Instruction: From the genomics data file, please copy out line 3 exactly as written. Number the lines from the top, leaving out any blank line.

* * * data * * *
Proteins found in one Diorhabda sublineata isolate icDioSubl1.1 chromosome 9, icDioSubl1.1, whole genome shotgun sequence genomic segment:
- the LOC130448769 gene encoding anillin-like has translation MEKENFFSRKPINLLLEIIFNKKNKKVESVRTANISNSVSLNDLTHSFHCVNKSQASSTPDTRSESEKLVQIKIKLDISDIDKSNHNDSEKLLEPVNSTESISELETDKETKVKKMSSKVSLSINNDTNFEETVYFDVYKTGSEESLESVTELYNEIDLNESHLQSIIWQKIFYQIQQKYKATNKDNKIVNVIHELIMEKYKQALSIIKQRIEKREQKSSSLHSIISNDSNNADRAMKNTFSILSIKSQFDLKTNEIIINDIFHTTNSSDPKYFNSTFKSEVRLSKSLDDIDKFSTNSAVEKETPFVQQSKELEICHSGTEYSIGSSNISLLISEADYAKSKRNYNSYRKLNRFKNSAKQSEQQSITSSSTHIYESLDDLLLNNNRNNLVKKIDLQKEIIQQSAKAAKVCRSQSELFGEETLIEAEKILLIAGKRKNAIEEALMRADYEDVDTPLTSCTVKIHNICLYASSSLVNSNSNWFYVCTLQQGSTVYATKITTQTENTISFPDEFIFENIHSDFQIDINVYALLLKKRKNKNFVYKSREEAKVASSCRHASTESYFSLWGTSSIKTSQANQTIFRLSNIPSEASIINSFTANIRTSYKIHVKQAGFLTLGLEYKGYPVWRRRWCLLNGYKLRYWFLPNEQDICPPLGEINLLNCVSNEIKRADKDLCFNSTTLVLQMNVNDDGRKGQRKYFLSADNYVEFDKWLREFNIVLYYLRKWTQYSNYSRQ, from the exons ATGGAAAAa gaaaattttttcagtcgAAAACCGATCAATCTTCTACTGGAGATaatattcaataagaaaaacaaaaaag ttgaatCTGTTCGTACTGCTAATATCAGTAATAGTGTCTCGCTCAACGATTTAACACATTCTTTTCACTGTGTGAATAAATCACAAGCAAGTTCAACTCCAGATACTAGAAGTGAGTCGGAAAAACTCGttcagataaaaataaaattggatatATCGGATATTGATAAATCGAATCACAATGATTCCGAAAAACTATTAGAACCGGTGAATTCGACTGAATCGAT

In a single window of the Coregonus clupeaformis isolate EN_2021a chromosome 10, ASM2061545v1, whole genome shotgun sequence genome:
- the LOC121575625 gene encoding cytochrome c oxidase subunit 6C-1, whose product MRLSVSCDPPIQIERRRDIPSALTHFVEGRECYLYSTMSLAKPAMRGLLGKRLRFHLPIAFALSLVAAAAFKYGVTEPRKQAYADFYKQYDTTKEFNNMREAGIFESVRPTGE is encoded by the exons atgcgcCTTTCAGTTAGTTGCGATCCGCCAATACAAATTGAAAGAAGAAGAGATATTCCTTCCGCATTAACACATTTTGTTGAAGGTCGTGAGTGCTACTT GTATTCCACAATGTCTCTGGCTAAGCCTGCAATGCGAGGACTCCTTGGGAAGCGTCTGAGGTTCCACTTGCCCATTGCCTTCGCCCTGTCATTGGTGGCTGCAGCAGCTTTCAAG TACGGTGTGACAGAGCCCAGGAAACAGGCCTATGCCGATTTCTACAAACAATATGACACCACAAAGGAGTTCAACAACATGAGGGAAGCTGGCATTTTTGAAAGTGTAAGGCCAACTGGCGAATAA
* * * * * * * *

In a single window of the Coregonus clupeaformis isolate EN_2021a chromosome 10, ASM2061545v1, whole genome shotgun sequence genome: